We find out how Santaolalla came onto the project as well as the development of the score, songs and instrumentation choices. Inevitably, it throws out lots of praise for his work, but we get enough decent information about the work to make this a useful program.
On Being a Cowboy runs five minutes, 43 seconds and mixes comments from stunt coordinator Kirk Jarrett, animal wrangler TJ Bews, executive producer/screenwriter Diana Ossana, wrangler Don Gillespie, director Ang Lee and actors Heath Ledger, Jake Gyllenhaal and Anne Hathaway.
The show looks at the actors’ training to play the cowboy parts of the film. This short piece offers a decent examination of how the participants went through “cowboy camp”.
We focus on the director in Directing from the Heart: Ang Lee. The seven-minute, 27-second show includes remarks from Lee, Ledger, Hathaway, Gyllenhaal, Ossana, executive producer Michael Costigan, producer James Schamus, cinematographer Rodrigo Prieto, costume designer Marit Allen, and actors Anna Faris, Randy Quaid, and Linda Cardellini.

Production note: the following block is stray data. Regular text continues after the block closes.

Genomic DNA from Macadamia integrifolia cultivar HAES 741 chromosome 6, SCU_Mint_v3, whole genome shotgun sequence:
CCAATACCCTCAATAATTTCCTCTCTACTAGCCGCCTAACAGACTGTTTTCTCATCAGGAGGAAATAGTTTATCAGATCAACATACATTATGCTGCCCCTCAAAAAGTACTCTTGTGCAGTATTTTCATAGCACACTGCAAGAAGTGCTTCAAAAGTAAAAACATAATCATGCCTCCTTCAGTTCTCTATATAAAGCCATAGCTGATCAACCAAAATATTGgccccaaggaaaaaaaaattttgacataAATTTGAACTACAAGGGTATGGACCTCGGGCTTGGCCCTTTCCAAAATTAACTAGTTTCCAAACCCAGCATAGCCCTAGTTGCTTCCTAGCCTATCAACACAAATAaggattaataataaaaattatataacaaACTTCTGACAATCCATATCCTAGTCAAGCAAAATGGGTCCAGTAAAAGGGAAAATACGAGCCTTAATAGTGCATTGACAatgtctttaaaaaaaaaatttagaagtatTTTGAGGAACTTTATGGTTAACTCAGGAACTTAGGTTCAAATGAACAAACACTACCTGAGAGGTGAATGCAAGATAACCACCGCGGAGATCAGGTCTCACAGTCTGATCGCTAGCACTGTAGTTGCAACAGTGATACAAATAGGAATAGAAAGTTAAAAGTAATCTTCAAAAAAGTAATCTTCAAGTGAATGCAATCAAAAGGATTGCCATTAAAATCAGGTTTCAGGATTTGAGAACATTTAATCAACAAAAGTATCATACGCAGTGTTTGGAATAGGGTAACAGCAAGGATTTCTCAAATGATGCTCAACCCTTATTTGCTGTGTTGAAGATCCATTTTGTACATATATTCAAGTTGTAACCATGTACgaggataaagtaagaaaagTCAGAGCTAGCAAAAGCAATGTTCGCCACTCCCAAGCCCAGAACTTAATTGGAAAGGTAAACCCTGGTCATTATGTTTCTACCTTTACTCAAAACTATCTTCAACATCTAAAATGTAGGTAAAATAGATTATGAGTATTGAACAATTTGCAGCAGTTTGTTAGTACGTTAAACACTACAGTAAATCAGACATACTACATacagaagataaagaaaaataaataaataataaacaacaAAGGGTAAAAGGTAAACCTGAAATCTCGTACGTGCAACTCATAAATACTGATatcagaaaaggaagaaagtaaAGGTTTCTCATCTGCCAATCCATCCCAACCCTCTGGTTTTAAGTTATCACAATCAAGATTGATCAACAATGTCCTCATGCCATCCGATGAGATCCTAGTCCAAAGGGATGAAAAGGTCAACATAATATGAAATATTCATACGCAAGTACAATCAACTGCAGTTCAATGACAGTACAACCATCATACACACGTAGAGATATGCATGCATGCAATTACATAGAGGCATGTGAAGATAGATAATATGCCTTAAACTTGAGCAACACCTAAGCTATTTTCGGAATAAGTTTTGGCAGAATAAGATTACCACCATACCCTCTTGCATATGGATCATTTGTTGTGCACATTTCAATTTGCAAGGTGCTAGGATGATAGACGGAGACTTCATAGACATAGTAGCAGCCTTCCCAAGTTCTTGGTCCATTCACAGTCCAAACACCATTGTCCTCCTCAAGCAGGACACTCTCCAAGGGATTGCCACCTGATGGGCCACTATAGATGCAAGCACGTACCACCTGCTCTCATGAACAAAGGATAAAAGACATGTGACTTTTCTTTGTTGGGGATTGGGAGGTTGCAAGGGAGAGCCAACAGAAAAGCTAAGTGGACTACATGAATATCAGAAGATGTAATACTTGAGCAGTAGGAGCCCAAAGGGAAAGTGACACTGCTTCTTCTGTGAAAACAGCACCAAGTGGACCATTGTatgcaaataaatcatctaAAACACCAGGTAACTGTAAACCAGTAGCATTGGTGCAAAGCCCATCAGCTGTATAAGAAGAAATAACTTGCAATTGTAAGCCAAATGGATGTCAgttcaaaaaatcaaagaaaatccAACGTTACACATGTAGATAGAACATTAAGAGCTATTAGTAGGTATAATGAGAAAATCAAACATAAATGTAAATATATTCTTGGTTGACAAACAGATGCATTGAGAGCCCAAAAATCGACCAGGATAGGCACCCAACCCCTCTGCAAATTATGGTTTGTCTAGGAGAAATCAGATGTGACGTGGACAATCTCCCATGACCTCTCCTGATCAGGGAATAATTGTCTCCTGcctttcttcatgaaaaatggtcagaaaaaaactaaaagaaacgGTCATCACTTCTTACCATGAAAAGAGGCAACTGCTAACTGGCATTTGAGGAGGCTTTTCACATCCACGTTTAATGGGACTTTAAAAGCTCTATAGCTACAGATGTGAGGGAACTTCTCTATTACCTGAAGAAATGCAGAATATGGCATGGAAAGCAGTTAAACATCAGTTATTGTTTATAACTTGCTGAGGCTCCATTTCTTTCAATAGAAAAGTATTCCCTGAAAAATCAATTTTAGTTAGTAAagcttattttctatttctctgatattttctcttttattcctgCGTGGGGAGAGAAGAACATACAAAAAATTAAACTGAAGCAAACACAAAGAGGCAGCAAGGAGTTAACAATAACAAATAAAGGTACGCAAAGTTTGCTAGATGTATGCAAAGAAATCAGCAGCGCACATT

The program reflects Lee’s directorial style and his work, why Lee took on the flick, the movie’s cinematography and visual elements, and how the director works with the cast. Occasional nuggets of useful material emerge here, but “Heart” mostly acts as a puff piece to tout Lee’s skills. We don’t get much meat in this fluffy program.
Next we find the 10-minute, 53-second From Script to Screen: Interviews with Larry McMurtry and Diana Ossana. As expected, this presents notes from writers Ossana and McMurtry as well as Schamus, Quaid, Lee, Hathaway. Cardellini, Ledger, Costigan, and Gyllenhaal. The piece looks at Annie Proulx’s original story and its adaptation as well as troubles bringing it to the screen.